Sorry, Wrong Country by Konstantine Paradias REVIEW
Greek author Konstantine Paradias examines the forgotten people of his country.
“This isn’t a book about the downfall of Greece.”
This is the first line of Sorry, Wrong Country, a new collection of nonfiction short stories from Greek author Konstantine Paradias. It’s tempting to see the book as being about Greece’s economic crisis anyway, especially in his subject matter of the junkies, the perverts, the criminals, and the losers that he’s met at various points in his life. However, when I read this book, it became very clear that this wasn’t a look at the people destroyed by Greece’s harsh economic conditions. These are the people who would have been left behind even in better times for that country.
Take the subject of the story “Bygone Orgone.” A hippie, “Mister Shiftless,” who hired Paradias to help him build an orgone accumulator. The “orgone” is a type of pseudoscientific energy proposed by psychologist Wilhelm Reich who believed it could cure all manner of diseases. Reich believed it was at its peak during sexual arousal and designed the accumulator to harvest it. Mister Shiftless believed it would keep away the negative energy that caused his lung cancer.
“He’d also been smoking 3 packs of Pall Malls a day since he was 16 but couldn’t really see how that had anything to do with it.”
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Mister Shiftless would go on to convert an RV into a group accumulator and take it around the country. Despite that, the cancer still ate away at him and eventually took his life. But at least, as Paradias notes, “since then, negative energy UFO sightings over Athens have been at an all time low.”
Paradias deals with his subjects with a balanced mixture of bemusement, affection, and humor. For example, in “All We See or Seem,” a woman who he calls “Miss Could-Have-Been” confides in him how close she came to becoming Greece’s First Lady. She recounts how she had met the future Prime Minister George Papandreou and claims she could have been his wife, had she not unwittingly introduced him to the woman who became his actual wife. Now old, childless, single, and suffering from cancer, she says that her foolish pride that kept her from giving head was her problem.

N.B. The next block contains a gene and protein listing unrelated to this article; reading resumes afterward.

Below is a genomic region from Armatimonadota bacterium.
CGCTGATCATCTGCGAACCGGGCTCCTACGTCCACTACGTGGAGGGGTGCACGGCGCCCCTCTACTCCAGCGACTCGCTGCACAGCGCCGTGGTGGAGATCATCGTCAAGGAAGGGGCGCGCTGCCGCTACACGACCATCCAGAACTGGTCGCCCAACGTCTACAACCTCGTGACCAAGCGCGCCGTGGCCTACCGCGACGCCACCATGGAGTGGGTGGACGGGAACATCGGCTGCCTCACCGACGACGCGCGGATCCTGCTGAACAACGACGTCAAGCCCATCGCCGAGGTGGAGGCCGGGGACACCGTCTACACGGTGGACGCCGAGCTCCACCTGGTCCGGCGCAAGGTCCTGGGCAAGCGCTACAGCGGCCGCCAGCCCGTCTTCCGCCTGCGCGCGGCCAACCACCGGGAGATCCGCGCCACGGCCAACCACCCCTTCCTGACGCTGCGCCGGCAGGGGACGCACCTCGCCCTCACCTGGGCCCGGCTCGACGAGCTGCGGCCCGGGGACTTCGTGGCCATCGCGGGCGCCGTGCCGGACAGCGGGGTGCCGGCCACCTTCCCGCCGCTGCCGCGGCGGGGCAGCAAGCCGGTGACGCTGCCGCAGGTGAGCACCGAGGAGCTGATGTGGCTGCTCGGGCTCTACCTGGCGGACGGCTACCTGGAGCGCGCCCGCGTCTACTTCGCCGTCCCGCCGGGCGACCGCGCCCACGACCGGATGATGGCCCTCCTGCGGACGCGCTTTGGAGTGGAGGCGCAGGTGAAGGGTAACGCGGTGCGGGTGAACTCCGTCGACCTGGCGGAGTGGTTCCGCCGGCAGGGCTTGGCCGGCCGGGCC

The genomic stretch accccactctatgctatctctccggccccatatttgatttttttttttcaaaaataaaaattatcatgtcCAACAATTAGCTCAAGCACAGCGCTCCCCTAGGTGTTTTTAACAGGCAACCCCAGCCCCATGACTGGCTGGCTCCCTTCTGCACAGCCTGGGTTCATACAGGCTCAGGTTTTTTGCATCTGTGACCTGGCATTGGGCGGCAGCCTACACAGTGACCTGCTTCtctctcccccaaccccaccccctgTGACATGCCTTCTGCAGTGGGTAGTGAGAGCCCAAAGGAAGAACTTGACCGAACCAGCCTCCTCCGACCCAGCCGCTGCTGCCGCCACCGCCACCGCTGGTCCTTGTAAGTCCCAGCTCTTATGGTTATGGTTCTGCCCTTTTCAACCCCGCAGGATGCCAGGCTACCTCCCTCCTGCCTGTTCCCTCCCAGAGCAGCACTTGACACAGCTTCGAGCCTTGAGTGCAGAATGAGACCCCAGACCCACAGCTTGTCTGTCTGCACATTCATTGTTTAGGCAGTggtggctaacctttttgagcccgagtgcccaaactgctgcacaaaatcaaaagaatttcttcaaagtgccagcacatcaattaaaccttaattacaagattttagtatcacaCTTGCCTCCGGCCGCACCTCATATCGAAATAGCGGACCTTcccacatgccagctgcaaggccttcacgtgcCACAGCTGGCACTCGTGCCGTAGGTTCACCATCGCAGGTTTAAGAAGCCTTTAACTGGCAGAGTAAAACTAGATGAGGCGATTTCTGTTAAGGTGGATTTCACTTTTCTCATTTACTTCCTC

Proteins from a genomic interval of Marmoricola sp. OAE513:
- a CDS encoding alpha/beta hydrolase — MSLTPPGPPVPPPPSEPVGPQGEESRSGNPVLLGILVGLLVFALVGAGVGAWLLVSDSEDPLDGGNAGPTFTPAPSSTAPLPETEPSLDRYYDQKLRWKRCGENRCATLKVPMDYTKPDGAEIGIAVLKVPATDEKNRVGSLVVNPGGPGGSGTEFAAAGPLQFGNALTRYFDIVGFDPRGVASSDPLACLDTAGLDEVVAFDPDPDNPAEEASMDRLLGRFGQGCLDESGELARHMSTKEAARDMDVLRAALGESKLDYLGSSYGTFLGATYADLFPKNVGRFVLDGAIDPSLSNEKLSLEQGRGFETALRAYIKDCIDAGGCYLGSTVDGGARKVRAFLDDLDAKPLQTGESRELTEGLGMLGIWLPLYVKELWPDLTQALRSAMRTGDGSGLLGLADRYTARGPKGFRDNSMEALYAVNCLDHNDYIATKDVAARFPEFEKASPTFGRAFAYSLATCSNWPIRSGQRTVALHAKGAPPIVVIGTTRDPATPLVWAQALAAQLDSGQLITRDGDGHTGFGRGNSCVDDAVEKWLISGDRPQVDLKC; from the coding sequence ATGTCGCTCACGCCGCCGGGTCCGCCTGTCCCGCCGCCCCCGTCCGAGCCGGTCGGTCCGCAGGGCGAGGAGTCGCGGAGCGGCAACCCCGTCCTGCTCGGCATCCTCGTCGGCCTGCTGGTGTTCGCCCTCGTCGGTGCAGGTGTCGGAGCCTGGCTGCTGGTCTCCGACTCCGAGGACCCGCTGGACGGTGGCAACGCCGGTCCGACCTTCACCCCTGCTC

“She paused, pointing at the colon bag, ‘I realized that pride ain’t worth jack shit.’”
Some of the stories are autobiographical. In “Friends in High Places,” Paradias talks about how his family home was just across the street from the offices of the far-right political party the Golden Dawn. He talks about seeing the protests there and dealing with the members he would run into. They would give searing political insights such as “we should pile all the gays in a ship and sink it in the Aegean,” and offer to do favors for his father. His father takes them up on the offer and asks if they can get his Russian wife deported. Of course, they never do.
“’So much for getting shit done,’ my father said. I had to agree.”
Paradias finds humor even with the most fucked up people. In “The Failure of Nature and Nurture,” he tutors a boy who he calls “Little-Don’t-Know-Better,” a boy who likes to play with knives and with such bad luck that all his pets either die or get mutilated, accidentally sets fire to his home while his grandma just happened to be locked in the bathroom, and gets falsely blamed for smashing up cars and beating up kids. At least that what his mother insists is the case.
“’When I grow up, I wanna kill dogs. Or beat people up,’ Little-Don’t-Know-Better said. When I told him there aren’t any jobs like that, the boy pouted and grumbled, ‘Dad does it just fine. Beats up gyps and Pakis with his friends and he’s doing okay.’”
Even when he gets put away for drug running, his mother still insists he’s a little angel.
All of the stories are short, usually no more than a few pages. Because of that, he’s able to fit a lot into this collection of a 200 pages. A couple are forgettable, but most of the stories remain entertaining in some way.